Age: 50
Profession: Chartered accountant, stock market investor
Provisions: Service Tax increased from 12.36% to 14%. FMC to be strengthened by merging with SEBI. Removal of the capital gains tax anomaly that existed for Real Estate Investment Trust (REIT) units and other listed securities.
His take: “The increase in Service Tax is a very bad provision, especially for corporates. It will only deter more people from showing annual turnover.

Unlike in excise for SSI, where exemption remains the same regardless of previous year’s turnover, in Service Tax, once an individual or a company is in the tax bracket, he/it ends up paying from the very first transaction.

I feel all the positive effects of the Income Tax rules have been nullified by increasing Service Tax (as Income Tax is on the net income and Service Tax on the gross tax).

On the brighter side, in the amendment of the REIT law (where property investors had to wait for  three years to claim long term capital gains), tax exemption has finally been removed.”

Paresh Shah (Son-in-law)
Paresh Shah (Son-in-law)
Age: 46
Profession: Corporate Trainer
Provision: GST implementation from FY 16-17
His take: “It will create a level playing field for each individual regardless of size of the company or location. However, if Income Tax and Excise can have a yearly exemption, why not Service Tax?”

Bijal Shah (Daughter)
Bijal Shah (Daughter)
Age: 40
Profession: Homemaker and Corporate Trainer
Provision: Rs 6,335 crore have been so far transferred directly as LPG subsidies to consumers
Her take: “Rationalising subsidies is the need of the hour. For the woman of the house, running the family kitchen in the most cost-effective way is priority. Hopefully, the skyrocketing vegetable prices will be
under control.”

Pushpa Mehta (Grand-aunt)
Pushpa Mehta (Grand-aunt)
Age: 75
Profession: Housewife
Provision in the Budget: Commencement of the Atal Pension Yojana will provide a defined pension starting at the age of 60. The Pradhan Mantri Suraksha Bima Yojana will provide accidental insurance coverage of Rs 2 lakh.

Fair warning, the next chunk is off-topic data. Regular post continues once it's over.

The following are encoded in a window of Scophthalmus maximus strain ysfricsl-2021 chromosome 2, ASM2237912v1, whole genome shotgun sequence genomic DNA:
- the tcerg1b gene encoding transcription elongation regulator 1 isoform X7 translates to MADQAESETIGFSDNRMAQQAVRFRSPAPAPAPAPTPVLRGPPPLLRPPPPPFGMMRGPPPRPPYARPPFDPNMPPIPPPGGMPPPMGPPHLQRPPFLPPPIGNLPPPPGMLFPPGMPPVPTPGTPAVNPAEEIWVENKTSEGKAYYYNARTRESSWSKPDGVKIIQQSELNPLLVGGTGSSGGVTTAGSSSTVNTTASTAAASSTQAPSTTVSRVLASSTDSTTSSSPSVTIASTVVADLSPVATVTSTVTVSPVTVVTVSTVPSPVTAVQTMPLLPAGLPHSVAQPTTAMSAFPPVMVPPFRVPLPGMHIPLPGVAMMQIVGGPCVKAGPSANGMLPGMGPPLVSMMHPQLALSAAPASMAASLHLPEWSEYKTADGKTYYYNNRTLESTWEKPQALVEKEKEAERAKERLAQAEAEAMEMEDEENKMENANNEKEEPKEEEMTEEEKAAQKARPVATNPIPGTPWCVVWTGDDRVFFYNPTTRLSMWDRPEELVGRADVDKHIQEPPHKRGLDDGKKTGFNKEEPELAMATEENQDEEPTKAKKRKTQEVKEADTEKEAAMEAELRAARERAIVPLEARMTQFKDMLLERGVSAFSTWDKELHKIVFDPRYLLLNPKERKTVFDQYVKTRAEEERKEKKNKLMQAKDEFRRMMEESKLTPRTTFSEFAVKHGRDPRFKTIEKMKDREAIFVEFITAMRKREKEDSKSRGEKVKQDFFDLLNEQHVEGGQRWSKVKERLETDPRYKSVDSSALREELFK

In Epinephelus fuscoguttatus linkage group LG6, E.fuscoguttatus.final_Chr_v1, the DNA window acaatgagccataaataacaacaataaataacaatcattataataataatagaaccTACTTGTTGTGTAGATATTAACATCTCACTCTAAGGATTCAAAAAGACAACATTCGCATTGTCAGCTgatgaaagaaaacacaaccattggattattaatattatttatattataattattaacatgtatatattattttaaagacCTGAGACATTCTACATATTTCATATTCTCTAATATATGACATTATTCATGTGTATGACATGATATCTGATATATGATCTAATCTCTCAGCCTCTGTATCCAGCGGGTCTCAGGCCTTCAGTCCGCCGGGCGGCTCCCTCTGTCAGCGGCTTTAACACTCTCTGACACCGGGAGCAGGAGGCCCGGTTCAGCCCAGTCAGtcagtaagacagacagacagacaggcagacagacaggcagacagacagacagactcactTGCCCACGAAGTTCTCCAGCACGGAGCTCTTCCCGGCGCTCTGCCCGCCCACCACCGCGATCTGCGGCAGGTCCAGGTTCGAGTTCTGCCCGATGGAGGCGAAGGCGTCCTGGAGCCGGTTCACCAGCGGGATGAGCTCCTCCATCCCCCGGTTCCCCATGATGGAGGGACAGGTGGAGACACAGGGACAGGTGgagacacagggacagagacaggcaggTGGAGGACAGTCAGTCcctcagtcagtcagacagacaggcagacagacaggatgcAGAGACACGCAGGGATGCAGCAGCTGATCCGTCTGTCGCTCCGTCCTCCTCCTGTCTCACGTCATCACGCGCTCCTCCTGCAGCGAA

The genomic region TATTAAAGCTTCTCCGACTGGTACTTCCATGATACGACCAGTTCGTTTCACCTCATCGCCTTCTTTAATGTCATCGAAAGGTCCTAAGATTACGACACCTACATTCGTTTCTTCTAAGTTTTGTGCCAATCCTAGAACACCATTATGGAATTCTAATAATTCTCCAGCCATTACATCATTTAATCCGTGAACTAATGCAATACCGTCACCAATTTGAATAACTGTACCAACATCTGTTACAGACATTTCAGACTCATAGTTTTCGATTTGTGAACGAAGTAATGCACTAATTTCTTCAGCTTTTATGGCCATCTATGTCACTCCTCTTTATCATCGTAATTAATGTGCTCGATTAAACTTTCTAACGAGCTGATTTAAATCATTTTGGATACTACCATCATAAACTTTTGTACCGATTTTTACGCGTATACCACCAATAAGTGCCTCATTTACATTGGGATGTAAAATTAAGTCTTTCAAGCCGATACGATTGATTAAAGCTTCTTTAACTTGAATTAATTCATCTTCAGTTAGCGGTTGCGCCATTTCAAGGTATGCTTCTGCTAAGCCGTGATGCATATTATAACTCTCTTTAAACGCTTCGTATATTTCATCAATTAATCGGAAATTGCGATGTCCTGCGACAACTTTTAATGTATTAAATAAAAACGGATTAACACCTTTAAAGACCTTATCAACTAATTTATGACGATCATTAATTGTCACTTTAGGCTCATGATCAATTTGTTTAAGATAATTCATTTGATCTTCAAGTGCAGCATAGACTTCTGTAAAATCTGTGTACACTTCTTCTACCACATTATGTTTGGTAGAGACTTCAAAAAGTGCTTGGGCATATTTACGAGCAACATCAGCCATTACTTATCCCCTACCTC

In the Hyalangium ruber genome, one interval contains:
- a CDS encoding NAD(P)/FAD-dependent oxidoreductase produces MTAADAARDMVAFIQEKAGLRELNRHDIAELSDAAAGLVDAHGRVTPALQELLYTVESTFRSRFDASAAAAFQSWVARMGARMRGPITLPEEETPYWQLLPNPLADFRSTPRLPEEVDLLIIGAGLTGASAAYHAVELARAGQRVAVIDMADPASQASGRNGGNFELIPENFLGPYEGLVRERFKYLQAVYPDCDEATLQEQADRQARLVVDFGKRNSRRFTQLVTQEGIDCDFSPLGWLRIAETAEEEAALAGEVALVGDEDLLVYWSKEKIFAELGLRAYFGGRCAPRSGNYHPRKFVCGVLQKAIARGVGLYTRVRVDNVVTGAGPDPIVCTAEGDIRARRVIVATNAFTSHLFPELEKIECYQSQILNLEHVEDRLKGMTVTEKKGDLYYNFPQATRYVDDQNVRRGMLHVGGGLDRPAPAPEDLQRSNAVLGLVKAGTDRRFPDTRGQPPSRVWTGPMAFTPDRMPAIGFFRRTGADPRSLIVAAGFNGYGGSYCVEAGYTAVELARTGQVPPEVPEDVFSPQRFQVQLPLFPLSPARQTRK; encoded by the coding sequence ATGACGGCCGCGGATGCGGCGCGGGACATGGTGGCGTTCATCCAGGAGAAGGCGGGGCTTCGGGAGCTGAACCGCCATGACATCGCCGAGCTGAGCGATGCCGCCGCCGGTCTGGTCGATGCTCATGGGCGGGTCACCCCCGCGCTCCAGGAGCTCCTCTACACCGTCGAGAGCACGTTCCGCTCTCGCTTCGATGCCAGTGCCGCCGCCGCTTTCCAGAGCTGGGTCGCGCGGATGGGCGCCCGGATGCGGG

Her take: “Prima facie, these announcements seem attractive. But optimum implementation is key, and it should reach those who are economically challenged.”

Jayantilal Sheth (Grandfather)
Jayantilal Sheth (Grandfather)
Age: 82
Profession: Tax practitioner
Provision in the Budget: To enact a comprehensive law on black money, concealment of income will be prosecutable with rigorous imprisonment; Foreign Exchange Management Act to allow for seizure of foreign properties and assets.
His take: “This is a very positive step towards the curbing of corruption and black money practices. The first step is to admit that we have this problem. Then, we must build an effective law to curb it and dissuade people. Lastly, we must ensure its continuous and swift implementation. The step is in the right direction but the government must follow-up effectively, too.”
Provision in the Budget: Abolition of Wealth Tax/Reduction in Corporate Tax
His take: “This means one less thing to worry about. Anyway, the tax base of Wealth Tax was very small. It is a good step and will reduce regulatory compliances. The procedural costs are much higher than the actual revenue earned, abolishing this tax makes sense.

Reduction in Corporate Tax is again a very positive step taken by the government and will help boost the  business sentiment in general.”